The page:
I read this book instead of watching the made-for-TV movie I was supposed to watch for a class. I loved this book. And by “loved it” I mean it imbued me with a whimsical sort of morose I don’t often get to experience, but always enjoy.
My favorite poem was “I have girly arms and I mean it.” My favorite lines in that poem were “I am so angry at my girly arms I could punch my dad in the dick, / which would have no effect because I have girly arms.” There is a bitter-funny element to this poem that reminds me of a story someone told me about a famous philosopher who, while reading Kafka, fell to the floor crying in hysterical laughter. Guillaume Morissette is very good at titling his poems (this probably involves the same skill-set as twitter, which is why he has such a nice twitter). I am terrible at titling my poems and always take the easy way out (which is probably why both my poem titles and twitter suck).
I recommend this book for the following occasions:
1. Taking the Megabus to a place you’d rather not be (Christmas is coming boys and girls)
2. During the period between when you get to a shitty class and when it starts.
3. Really anytime.
One thing I find exciting about what is going on in literature right now is its break with realism, which has dominated fiction since the age of Flaubert. Morissette’s characters say bleak and ironic statements like “Circle of life, straightforward line of death. And I don’t care because I’ll probably be dead by then. So there’s no point in having kids anymore, we’re the last generation. I’m the last generation. Have a pepsi.” I realize some people do not enjoy this style, but I personally love this kind of absurdist writing. I do not feel it distracts or retreats from reality, but allows us to realize the unspoken absurdity of reality. We all sit around having Pepsis (I’m actually having a Coke right now, but same idea) and making small talk while we hurtle into environmental catastrophe and possible annihilation. Guillaume is playing with the apathetic auto-destructiveness of society in an effective way.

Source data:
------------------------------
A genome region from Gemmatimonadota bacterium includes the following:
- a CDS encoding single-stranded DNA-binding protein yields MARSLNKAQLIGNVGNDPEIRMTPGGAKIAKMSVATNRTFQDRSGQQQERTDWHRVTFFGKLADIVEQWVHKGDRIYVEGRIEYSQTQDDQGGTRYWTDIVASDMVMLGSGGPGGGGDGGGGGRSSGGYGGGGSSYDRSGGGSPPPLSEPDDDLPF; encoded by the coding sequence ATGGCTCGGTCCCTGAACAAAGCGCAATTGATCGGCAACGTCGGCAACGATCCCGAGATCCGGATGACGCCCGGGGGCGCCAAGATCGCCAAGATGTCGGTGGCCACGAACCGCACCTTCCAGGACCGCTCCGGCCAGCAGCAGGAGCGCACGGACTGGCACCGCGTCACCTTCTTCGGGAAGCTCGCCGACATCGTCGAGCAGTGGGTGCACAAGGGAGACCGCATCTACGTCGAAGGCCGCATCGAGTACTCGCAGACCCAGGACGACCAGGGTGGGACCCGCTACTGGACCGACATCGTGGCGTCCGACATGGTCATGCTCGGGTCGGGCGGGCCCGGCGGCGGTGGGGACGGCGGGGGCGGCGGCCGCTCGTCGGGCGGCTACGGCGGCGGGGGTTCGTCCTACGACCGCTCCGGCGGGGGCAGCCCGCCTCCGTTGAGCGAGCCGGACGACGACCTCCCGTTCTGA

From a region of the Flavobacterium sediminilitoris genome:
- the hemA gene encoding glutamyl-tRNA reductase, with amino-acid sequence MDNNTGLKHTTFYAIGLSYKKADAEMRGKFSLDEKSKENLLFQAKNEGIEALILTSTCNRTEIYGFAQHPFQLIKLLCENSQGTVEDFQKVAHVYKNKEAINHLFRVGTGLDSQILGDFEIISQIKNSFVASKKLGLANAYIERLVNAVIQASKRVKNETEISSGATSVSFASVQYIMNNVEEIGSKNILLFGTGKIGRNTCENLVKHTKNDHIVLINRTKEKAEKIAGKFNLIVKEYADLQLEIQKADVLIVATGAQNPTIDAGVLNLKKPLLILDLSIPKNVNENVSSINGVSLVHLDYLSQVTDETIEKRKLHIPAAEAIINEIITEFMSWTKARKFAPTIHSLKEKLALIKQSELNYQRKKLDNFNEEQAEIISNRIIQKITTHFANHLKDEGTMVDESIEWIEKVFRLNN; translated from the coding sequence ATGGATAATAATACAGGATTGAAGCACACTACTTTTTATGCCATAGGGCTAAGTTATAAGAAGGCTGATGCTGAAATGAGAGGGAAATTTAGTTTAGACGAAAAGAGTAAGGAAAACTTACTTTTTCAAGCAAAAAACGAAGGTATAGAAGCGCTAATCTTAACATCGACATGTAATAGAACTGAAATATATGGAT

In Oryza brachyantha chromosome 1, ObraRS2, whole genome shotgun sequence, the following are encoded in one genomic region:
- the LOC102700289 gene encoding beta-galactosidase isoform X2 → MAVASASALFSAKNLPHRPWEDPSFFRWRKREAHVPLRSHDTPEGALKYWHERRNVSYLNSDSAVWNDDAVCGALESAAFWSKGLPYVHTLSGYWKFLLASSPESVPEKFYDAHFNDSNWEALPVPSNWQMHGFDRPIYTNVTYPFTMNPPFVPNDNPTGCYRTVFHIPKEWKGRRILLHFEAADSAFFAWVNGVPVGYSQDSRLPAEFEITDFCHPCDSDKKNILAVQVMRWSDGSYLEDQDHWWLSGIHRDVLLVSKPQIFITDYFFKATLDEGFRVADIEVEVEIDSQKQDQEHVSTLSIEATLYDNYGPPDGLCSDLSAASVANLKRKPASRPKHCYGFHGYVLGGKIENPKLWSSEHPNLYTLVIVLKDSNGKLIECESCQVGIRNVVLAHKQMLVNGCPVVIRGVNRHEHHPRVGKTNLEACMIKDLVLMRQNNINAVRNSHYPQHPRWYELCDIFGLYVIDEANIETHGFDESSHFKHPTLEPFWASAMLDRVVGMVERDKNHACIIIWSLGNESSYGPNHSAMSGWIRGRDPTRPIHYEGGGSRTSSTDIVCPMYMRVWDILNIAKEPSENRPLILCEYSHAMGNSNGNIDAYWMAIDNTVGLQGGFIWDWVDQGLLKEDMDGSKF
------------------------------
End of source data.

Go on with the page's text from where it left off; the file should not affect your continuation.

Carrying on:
I look forward to seeing Guillaume’s progression, and encourage everyone to buy his book for themselves (or a loved one, Christmas is coming boys and girls) and help alleviate his “extreme poverty.”